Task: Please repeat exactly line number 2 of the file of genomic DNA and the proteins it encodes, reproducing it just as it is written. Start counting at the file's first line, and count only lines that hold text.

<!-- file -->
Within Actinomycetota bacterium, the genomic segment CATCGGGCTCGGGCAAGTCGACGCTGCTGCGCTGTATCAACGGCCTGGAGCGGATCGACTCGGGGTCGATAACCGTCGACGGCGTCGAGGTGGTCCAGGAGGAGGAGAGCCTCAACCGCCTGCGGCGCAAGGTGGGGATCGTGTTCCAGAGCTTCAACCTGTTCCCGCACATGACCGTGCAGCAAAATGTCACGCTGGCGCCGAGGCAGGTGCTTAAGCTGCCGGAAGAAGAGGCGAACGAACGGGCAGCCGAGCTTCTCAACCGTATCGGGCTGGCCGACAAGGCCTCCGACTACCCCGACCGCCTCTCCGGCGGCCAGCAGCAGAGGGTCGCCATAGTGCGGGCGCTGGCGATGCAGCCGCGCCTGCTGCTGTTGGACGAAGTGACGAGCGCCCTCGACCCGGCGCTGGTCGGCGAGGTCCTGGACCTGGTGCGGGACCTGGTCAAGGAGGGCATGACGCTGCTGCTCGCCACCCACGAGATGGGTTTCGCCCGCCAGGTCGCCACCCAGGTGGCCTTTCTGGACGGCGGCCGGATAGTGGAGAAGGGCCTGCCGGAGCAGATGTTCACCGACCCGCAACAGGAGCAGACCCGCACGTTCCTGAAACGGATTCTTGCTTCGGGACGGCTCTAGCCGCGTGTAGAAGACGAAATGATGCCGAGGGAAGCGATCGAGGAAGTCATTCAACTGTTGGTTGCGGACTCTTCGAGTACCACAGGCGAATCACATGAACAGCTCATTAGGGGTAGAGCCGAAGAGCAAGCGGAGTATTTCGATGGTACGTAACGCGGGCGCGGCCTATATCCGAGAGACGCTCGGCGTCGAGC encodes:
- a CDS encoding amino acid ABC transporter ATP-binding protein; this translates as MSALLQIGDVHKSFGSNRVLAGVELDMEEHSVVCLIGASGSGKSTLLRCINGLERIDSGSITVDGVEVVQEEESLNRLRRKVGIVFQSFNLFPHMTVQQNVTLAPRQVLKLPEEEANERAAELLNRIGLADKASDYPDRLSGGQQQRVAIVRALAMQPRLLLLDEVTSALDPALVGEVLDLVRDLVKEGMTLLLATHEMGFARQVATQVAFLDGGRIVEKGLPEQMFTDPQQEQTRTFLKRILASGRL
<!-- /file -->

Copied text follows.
- a CDS encoding amino acid ABC transporter ATP-binding protein; this translates as MSALLQIGDVHKSFGSNRVLAGVELDMEEHSVVCLIGASGSGKSTLLRCINGLERIDSGSITVDGVEVVQEEESLNRLRRKVGIVFQSFNLFPHMTVQQNVTLAPRQVLKLPEEEANERAAELLNRIGLADKASDYPDRLSGGQQQRVAIVRALAMQPRLLLLDEVTSALDPALVGEVLDLVRDLVKEGMTLLLATHEMGFARQVATQVAFLDGGRIVEKGLPEQMFTDPQQEQTRTFLKRILASGRL